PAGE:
Pollution in its many forms

During the past year the Solent Protection Society (SPS) has been investigating the impact of pollution on the Solent. This is a huge subject covering everything from shipping to plastic, sewerage to chemicals, noise to pleasure craft disturbance. We have looked particularly at how pollution gets into the Solent and what action is being taken by the various agencies involved. This has also meant looking at what comes down the rivers and out of the many outfall pipes that discharge into Solent waters.

Water Quality

We are all familiar with beach water quality monitoring by the Environment Agency (EA) which is the prime government body charged with checking water quality round our shores and in rivers. These reports, usually available weekly online (except in this Covid year where they started late and are monthly at present), are produced between May and September. The beaches are not monitored at other times and there are large stretches of the Solent where there are no designated bathing beaches; the western Solent for example. Here some monitoring is done by the EA but the results are usually contained in annual reports published retrospectively. They do however give a guide to trends. England’s rivers, lakes and coastal waters are as polluted as they were four years ago, with only 16 per cent achieving good ecological status, according to government data published in September.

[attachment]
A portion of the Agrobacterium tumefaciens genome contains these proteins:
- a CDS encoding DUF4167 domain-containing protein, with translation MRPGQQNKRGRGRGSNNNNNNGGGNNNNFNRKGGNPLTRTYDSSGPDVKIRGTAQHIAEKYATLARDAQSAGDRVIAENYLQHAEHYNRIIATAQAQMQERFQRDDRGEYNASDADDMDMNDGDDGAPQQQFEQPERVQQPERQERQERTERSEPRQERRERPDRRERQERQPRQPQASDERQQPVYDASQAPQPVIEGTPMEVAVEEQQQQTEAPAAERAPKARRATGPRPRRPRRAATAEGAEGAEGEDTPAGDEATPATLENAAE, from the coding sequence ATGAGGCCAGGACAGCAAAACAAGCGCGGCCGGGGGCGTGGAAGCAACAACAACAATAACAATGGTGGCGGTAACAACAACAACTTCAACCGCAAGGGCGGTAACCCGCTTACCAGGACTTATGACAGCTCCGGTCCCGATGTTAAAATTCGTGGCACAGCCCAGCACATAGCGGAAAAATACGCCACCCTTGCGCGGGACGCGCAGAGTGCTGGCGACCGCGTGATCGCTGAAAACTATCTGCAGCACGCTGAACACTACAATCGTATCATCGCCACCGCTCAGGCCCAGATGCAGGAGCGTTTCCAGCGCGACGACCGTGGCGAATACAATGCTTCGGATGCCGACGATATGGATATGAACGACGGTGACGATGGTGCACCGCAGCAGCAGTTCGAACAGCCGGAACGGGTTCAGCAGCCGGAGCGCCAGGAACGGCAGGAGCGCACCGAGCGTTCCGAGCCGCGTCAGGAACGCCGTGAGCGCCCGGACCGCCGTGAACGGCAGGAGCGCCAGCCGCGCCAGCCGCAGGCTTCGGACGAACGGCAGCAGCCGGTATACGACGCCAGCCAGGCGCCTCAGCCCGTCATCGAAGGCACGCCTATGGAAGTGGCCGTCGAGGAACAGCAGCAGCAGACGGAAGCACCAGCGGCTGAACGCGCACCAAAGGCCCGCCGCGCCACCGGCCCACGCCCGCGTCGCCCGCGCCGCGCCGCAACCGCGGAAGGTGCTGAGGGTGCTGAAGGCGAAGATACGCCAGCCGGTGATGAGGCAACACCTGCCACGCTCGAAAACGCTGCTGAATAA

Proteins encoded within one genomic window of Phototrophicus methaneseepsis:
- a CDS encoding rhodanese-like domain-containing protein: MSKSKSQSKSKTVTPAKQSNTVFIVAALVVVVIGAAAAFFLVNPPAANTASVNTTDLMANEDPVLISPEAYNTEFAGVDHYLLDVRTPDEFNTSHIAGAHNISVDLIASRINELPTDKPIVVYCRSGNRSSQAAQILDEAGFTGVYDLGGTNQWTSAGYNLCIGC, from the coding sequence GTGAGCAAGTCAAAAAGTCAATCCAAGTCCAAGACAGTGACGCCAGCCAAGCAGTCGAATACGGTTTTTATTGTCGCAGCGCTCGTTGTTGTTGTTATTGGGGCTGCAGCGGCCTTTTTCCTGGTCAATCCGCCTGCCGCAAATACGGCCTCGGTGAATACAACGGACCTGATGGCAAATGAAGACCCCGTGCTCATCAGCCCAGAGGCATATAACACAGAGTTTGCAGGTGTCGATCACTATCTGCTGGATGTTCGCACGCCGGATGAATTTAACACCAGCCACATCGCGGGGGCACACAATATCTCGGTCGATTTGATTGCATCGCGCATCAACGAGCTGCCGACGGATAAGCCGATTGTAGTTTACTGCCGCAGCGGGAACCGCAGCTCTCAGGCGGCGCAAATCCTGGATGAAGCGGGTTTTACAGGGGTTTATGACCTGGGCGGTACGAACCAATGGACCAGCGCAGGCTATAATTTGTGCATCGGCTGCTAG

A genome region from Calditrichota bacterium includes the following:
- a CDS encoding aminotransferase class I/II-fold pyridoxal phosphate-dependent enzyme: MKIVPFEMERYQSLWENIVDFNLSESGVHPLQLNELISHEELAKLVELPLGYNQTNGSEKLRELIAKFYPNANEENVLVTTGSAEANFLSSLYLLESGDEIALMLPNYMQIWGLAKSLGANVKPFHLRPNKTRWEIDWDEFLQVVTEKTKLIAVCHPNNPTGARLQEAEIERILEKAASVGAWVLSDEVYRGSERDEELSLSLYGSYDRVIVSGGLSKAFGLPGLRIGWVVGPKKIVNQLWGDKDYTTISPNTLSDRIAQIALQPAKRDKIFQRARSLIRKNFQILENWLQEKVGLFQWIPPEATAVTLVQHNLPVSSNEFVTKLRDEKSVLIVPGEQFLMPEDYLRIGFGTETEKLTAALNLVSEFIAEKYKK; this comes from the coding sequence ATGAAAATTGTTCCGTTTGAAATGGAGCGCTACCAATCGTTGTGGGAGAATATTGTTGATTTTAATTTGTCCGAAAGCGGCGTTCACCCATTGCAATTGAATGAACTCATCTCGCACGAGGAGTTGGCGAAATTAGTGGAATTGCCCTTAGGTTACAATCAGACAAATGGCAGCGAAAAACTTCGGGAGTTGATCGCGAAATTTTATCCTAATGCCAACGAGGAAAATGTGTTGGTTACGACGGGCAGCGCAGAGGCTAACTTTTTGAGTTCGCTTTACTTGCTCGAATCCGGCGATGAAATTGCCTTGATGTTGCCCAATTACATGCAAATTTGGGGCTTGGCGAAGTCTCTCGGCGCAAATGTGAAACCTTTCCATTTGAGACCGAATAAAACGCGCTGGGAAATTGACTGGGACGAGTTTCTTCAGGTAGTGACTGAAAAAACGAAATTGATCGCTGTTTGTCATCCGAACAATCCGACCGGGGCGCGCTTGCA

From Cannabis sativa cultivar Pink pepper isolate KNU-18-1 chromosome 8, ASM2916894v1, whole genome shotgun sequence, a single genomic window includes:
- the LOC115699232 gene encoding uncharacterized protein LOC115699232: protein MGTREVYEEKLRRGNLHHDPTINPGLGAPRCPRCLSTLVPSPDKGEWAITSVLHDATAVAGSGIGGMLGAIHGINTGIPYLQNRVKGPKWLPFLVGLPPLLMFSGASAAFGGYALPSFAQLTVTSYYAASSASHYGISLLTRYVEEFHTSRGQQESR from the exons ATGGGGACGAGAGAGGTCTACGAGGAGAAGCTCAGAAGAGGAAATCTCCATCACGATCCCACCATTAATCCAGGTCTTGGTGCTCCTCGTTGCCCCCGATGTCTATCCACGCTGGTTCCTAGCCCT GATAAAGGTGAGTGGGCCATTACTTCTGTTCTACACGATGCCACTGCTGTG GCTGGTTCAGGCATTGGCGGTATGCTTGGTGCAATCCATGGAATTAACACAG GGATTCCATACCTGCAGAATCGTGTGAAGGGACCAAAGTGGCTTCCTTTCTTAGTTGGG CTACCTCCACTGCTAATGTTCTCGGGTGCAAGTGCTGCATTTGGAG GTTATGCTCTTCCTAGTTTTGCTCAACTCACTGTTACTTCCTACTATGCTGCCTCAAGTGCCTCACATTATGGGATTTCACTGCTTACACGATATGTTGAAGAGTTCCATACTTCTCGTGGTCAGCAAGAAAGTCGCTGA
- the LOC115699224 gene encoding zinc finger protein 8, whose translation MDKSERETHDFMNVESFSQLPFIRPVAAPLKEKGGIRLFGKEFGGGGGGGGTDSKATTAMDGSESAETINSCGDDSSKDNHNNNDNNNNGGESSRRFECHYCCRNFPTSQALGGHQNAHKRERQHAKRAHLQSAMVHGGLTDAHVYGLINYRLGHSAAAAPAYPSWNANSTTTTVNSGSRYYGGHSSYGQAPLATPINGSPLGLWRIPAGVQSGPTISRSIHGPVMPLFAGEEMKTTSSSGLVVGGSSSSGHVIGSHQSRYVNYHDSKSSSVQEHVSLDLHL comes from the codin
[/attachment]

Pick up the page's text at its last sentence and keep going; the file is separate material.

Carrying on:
Drainage Systems

Combined Sewer Outfalls (CSOs) are largely part of the sewerage system controlled by Southern Water though some may be private. There are hundreds of these CSOs around
the Solent. Most of the drainage systems in the Solent area are combined systems, that is sewerage water and rainfall flow through the same pipe. Consequently when there is a
discharge, say during a storm or if there is a malfunction, then diluted sewerage comes straight into the river or sea causing pollution. As summer storms have increased, this has been happening more frequently and may on occasions breach the legal limits on the number of times this is allowed. Many of these outfalls are not monitored. Southern Water monitors the main ones and has to report on discharges which are picked up in annual reports by EA. We still await the Water Company Performance reports for 2019.